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Why College is The Best Time to Start a Business

This week’s blog is from Andy Cabistan, eternal optimist, enterprising entrepreneur, and man with a ready smile for all he encounters.  For the college (or high school) students out there, Andy has some valuable reasons for jumping on the entrepreneur train now rather than waiting at the station.  Read on as Andy shares his excitement with what can be, especially when you are surrounded by resources!  FYI – – The Creative Coast’s blogspot is Savannah’s sounding board for local thinkers, innovators, wanderers and wonderers. Guest bloggers share their thoughts, opinions and creative noodling from all over the map…

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I have started two companies during my college career. My first company started in my senior year of college. This was an intracity delivery service through a mobile app. The company ended up failing before going to market. Yes, I know… it sounds sad, but stay with me. This venture taught me invaluable lessons that I applied later in grad school when I started my second venture, Watson. At Watson we are bettering the way that teams work, communicate, and reach their goals through psychometric tools and communication development workshops. From my experience as a young entrepreneur I am convinced that college is the best time to venture into the business world.

I have compiled four reasons why students should consider building a startup during their college careers. I am writing this for the brave, the originals, and the innovators that can’t conform to the status quo and want to build a better world:

  1. Technology: We are entering the 4th Industrial Revolution. This is the digital age where technology is cheaper than ever. Having a laptop with access to the internet is all you need to build an app, program a robot, manage a crowdfunding campaign or 3D print a kidney — Yes! You read that right. Someone already did that. Sensors, networks, virtual reality, robotics, and artificial intelligence are some of the technologies that will change the world economy in the next decade. Right now is the best time to learn about these technologies and start building stuff that can turn into businesses.
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    Richard Branson once said: “If you can improve people’s lives, you have a business.”
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  2. Teamwork: You can reach out to your peers in different college departments and team up to participate in business competitions and work together towards building a product or a service. Great things don’t happen by one person. Great things happen by passionate teams of people with various expertise hustling towards the same vision. I found the team members for my first startup through courses I took during my undergraduate career. After our venture failed, we then moved on to better ventures and opportunities. This failure was the stepping stone to new horizons.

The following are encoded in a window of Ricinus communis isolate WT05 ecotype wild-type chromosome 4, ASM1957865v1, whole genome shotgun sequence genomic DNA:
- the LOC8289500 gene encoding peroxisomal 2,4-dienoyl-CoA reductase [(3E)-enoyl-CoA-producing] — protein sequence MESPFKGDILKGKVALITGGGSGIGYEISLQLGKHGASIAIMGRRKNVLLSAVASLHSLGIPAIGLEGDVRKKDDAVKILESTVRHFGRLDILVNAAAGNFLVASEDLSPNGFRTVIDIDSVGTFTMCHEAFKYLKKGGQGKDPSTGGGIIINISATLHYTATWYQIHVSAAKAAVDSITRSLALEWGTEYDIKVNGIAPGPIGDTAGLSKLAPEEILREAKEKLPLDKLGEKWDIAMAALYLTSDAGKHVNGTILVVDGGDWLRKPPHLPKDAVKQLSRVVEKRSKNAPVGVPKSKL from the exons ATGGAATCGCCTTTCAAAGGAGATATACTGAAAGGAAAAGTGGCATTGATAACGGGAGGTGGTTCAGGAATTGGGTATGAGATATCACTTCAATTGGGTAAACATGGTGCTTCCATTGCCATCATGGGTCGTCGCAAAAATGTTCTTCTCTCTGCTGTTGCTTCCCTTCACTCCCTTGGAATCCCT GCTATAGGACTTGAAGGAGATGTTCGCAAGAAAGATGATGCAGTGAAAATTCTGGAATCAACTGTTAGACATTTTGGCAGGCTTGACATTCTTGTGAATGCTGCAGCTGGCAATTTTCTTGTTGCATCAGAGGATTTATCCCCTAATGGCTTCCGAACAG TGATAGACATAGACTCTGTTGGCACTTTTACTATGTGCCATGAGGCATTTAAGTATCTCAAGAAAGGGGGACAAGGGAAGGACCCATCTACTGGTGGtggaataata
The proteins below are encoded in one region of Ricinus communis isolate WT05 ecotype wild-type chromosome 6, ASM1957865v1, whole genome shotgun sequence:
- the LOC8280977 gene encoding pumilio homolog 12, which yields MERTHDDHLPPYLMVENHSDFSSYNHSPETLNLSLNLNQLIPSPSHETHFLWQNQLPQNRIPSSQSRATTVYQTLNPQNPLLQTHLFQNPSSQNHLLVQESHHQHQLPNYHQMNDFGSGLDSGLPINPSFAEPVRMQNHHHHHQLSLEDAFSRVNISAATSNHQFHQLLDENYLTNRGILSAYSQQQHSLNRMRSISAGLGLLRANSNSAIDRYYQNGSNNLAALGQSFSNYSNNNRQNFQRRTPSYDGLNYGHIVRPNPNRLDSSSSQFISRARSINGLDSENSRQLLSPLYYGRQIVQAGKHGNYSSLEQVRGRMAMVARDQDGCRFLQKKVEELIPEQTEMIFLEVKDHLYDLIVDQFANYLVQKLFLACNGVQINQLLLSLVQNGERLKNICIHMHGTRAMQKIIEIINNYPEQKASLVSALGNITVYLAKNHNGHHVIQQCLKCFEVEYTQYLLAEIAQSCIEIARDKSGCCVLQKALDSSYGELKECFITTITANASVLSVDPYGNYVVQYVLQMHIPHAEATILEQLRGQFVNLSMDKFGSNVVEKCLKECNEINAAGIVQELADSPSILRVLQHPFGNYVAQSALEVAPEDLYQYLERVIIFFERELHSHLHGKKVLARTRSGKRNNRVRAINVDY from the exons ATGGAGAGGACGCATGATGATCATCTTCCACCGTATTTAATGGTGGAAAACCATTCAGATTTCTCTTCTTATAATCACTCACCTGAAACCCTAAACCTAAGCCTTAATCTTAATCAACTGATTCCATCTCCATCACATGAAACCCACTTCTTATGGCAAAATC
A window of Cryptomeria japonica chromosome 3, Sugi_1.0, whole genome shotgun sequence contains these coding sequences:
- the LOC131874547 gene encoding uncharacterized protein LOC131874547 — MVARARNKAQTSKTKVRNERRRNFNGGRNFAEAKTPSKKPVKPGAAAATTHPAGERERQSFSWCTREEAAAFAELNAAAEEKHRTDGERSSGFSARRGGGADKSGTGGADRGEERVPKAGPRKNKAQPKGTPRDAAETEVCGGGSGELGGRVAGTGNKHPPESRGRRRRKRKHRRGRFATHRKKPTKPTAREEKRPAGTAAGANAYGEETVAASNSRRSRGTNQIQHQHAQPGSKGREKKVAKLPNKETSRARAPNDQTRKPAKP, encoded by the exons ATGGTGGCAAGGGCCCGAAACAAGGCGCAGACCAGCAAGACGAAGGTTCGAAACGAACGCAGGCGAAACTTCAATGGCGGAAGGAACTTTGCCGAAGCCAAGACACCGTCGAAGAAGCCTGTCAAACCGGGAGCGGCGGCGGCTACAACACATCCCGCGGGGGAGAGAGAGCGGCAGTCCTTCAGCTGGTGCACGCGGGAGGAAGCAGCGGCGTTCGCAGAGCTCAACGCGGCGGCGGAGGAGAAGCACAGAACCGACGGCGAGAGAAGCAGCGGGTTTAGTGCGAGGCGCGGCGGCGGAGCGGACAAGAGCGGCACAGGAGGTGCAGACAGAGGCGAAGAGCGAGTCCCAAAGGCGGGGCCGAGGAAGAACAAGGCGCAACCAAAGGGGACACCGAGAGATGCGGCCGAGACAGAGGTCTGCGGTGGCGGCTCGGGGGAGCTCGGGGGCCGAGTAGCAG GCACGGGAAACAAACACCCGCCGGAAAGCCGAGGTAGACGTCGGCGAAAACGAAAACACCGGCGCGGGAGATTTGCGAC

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  3. Mentors: You have access to the masterminds of your faculty members that are often willing to give you advice and work with you in order to see you succeed. You just have to ask and knock on their doors for them to help you. I have received thousands of dollars worth of advice for free from many of my professors. Universities also have access to their local communities and networks of alumni affairs where you can find key mentors for your next endeavor.
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  4. Experience: Complementing what you learn in class with real-world practice is the best way to learn and grow. You have more opportunities to relate classroom materials with your personal experiences. There is no bad side to building a startup. You either succeed and make money while fixing someone else’s problem, or you fail and have the chance to add that experience to your resume and tell an awesome story. Stories are what inspire people to hire you or get you on board for new projects. Company executives respect courage and initiative. I found the investors and business partners for Watson through entrepreneurship events at The Creative Coast combined with my work ethic and drive to make ideas come a reality.
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Building a company is hard. It takes passion, hard work, and sacrifice to make something remarkable. You will be anxious, excited, pumped, frustrated, depressed, and many other nouns that may come to your mind. The only constant in entrepreneurship is change, but that’s what makes the game worth playing. The ones who win are the ones who persevere to the end and are able to grind through the obstacles and challenges that will present every day.

I hope I was able to convince you to start hustling and join the rising community of entrepreneurs. You should check the latest episode of my podcast, Key Players, where I dive into the story of how Watson began: https://soundcloud.com/keyplayers/8-watson-beginnings

See you in the field!

Andy

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